3.      Purpose, aim, and objective of Study

The underlying principle for using a qualitative method to examine the Couvade syndrome is initially, the actuality that the condition is still inadequately recognized and comprehended by those afflicted and by the healthcare expertise they seek advice from, hence this requires the need for a self-regulating and thorough examination of male partners’ personal insights and experiences of it. This method is expected to expose perceptions into the origin of the symptoms and their connection to pregnancy. Subsequently, the qualitative approach would generate a different outlook in accepting the psychological male cohorts’ insights of the condition, in contrast to the presently prime medical views within the literature. Furthermore, it facilitates the study of the syndrome in an adapted approach, proffering an alternative to entities’ social and cultural frameworks in the practice. At length, the manner is perfectly appropriate to tolerate further theoretical involvements to be drawn out or obtainable ones to be corroborated or expanded. The ultimate purpose of this study is to assess the psychological symptoms of Couvade syndrome in men, and scrutinize male partners’ experiences of pregnancy, counting their emotions and features of participation, to evaluate consensus with contemporary theoretical suggestions for the syndrome.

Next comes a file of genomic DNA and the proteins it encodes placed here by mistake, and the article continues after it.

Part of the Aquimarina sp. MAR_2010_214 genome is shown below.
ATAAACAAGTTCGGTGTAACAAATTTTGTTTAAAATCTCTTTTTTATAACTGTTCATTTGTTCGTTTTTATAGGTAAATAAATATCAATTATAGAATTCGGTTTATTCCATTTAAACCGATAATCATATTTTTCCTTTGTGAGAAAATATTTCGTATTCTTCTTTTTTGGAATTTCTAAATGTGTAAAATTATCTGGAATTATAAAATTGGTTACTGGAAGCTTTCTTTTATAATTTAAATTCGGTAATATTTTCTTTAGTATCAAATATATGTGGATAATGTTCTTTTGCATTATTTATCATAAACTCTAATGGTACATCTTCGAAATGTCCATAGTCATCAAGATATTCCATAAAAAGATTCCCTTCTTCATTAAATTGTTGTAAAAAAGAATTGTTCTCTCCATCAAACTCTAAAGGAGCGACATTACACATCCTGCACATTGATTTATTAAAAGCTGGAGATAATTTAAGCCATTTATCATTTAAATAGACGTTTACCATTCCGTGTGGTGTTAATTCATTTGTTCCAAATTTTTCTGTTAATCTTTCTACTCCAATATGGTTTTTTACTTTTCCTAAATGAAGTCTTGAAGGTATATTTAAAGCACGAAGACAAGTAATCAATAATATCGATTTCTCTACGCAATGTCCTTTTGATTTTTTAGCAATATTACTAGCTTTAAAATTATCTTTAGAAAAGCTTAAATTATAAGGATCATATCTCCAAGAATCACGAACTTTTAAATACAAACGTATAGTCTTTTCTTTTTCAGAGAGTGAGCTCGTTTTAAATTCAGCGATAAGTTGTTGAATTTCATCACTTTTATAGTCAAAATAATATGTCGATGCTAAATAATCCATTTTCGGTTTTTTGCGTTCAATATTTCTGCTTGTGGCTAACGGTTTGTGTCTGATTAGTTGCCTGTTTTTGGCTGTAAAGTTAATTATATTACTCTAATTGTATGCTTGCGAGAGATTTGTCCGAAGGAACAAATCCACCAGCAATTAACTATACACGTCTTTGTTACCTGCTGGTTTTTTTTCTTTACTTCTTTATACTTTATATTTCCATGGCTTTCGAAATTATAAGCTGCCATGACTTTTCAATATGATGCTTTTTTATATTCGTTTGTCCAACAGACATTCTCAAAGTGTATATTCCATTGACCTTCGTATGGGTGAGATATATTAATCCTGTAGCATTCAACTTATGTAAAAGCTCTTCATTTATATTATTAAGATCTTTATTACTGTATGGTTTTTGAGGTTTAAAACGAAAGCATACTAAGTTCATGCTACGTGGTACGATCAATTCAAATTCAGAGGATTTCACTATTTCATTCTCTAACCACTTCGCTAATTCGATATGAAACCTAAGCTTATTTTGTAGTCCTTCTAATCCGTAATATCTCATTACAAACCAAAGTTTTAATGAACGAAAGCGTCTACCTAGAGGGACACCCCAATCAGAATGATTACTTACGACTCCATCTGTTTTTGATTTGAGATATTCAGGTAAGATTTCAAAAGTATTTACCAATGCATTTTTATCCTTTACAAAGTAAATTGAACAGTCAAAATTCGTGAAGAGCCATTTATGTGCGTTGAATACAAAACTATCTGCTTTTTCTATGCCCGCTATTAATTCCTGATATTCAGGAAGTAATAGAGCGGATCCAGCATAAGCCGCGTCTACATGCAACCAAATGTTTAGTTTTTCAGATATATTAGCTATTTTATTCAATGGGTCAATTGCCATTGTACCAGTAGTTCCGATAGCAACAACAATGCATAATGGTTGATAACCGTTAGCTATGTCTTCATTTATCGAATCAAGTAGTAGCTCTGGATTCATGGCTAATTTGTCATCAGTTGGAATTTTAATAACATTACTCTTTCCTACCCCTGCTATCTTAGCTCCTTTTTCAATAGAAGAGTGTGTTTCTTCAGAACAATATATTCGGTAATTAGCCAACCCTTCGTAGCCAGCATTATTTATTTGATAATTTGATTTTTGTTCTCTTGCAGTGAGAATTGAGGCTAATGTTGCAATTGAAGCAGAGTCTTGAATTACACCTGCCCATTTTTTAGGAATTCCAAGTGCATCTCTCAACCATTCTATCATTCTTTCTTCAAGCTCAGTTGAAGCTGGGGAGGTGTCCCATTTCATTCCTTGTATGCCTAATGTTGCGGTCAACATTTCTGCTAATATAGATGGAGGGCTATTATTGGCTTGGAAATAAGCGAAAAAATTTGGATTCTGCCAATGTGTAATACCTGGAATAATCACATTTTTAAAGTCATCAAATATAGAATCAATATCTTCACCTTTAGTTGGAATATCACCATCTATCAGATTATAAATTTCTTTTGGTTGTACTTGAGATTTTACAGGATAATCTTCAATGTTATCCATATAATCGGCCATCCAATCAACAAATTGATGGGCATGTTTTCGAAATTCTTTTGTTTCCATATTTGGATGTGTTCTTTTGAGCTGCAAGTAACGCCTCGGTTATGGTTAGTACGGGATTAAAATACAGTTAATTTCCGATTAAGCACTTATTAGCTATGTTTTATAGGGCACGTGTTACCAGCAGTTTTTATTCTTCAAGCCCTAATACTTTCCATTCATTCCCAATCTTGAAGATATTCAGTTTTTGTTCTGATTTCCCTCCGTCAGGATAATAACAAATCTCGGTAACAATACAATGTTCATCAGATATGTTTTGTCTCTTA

Subject Recruitment

4.      Subjects

  1. Subject Characteristics:   A purposive sample of 16 men will be recruited from the Foetal Medicine Unit of a big training hospital in London which provides service to a large Asian and Afro-Caribbean populace. Ages are over 18 year old literate subjects.
  1. Selection Criteria:  The subjects of this study were purposively selected because they have all encountered at least 5 physical and mental signs whose onset matched with the pregnancy.
  1. Special Populations:  Inclusion and Exclusion criteria were recognized to diminish the probability of confusing symptoms. Ages are all over 18.